While messages from the coronavirus front are mixed, to put it mildly, the current economic crash course might only be over by April/May, in the most optimistic scenario. Numbers of infected people and deaths by COVID-19 still vary to much to support any scenario at this stage, while it is also unclear whether the rest of the world can contain the virus.
Footage from metro subways still show empty carriages, as the central government tries to encouraged migrant workers to return to their workplaces. Local governments – including the big cities – advise returning migrants to put themselves in a social quarantine for two weeks to be sure they do not carry the virus. Native residents now have to report back for work, although they still prefer to work from home, if possible. The dilemma is obvious: different government make different choices when it come to prevent major economic damage or keeping their cities save from the virus.
In China, the blame game on who to make responsible for the current crisis is in full swing, now becomes clear that the centralized approach of any contagious disease, as it exists in China, might not have been the best system to contain the virus. State media showing humming factories might not be the full truth.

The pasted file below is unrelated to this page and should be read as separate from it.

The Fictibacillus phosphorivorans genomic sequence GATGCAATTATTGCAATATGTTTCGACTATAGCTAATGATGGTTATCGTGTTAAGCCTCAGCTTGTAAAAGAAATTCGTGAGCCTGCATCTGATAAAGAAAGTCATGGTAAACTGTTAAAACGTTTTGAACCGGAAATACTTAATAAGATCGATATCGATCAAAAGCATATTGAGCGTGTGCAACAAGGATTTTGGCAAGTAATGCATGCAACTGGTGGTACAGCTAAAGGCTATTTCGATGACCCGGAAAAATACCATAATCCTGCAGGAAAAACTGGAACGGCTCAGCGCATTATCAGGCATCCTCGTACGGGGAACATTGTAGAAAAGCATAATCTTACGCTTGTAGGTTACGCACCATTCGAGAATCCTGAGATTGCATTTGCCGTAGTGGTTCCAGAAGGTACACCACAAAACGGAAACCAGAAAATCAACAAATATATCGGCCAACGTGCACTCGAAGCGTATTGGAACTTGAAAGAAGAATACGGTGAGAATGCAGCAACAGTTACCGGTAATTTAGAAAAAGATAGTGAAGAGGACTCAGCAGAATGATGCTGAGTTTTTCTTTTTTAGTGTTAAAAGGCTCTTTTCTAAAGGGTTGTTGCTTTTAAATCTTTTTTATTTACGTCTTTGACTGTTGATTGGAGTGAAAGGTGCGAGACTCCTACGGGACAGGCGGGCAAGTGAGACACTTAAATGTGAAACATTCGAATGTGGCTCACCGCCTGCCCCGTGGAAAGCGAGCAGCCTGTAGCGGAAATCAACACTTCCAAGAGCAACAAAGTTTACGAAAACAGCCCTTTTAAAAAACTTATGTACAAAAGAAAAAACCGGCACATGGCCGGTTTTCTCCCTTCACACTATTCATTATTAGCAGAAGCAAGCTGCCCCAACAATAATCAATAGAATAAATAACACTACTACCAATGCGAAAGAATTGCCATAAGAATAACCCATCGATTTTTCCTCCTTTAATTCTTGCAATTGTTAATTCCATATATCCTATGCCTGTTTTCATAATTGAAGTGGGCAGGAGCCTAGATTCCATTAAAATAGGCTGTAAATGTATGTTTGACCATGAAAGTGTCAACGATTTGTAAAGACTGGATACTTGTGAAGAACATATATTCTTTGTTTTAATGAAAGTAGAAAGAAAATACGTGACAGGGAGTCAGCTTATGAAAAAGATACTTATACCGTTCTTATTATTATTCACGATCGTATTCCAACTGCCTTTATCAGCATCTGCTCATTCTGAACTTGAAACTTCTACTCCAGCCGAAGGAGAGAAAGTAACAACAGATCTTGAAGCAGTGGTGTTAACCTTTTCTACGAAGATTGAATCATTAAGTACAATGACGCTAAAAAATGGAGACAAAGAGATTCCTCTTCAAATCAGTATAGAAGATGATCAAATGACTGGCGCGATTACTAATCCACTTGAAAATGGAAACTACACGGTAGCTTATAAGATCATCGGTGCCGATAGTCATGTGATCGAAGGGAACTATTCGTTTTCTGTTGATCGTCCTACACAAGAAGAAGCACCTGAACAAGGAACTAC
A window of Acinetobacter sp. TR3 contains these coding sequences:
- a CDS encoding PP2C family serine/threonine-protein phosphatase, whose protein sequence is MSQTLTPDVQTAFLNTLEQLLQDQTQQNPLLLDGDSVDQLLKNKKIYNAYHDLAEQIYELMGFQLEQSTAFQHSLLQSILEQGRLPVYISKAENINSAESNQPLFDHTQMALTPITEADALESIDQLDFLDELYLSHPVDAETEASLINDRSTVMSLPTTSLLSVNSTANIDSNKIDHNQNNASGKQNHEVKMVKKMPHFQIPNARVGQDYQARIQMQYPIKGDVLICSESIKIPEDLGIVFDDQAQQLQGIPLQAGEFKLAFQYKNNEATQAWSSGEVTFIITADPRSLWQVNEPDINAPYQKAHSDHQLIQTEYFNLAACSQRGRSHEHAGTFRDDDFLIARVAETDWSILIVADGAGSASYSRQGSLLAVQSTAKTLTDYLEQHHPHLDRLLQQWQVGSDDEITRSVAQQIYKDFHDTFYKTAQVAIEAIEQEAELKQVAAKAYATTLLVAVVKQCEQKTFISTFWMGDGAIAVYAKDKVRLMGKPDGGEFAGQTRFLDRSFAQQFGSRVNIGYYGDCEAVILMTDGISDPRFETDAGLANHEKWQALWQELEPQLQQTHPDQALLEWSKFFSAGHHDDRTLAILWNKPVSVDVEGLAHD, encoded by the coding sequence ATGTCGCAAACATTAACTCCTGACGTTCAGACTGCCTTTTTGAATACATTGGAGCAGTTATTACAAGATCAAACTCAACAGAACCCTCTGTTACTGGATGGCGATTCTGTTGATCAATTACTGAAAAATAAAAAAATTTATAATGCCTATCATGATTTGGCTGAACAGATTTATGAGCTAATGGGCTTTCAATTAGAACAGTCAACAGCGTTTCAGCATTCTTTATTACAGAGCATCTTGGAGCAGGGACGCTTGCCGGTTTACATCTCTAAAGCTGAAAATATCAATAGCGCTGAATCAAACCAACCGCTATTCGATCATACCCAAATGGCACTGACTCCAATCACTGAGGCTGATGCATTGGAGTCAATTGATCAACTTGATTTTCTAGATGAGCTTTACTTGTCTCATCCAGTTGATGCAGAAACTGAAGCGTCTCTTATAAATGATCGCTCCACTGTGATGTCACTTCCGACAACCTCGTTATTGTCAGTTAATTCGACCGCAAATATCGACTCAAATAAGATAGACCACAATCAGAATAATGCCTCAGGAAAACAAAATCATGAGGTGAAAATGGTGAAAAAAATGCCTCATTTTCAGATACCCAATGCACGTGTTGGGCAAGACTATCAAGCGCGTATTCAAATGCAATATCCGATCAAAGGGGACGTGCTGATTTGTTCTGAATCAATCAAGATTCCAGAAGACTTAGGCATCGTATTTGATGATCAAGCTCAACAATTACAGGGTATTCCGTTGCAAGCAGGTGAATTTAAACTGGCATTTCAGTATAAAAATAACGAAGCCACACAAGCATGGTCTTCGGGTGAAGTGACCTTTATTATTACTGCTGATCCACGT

International business is not recovering any time soon. International flights have come to a standstill because of lack of business. Even postal services have for a large degree to a halt, as collateral damage because of the lack of flights. Container traffic is only now experiencing a severe slowdown, as cargo has been under way from China to the rest of the world for the past weeks. Restoring those international services, even when the virus would disappear tomorrow, is likely to take a few months.
At the China Speakers Bureau we did get a few calls from potential clients who try to plan ahead for events after this crisis is over. At this stage, we are not yet booking speakers who have to travel to or from China, or advise against planning international events with a major Chinese audience until we have more clarity. Even when life becomes more normal, we do not expect to resume activities in China before May/June and focus on activities outside China.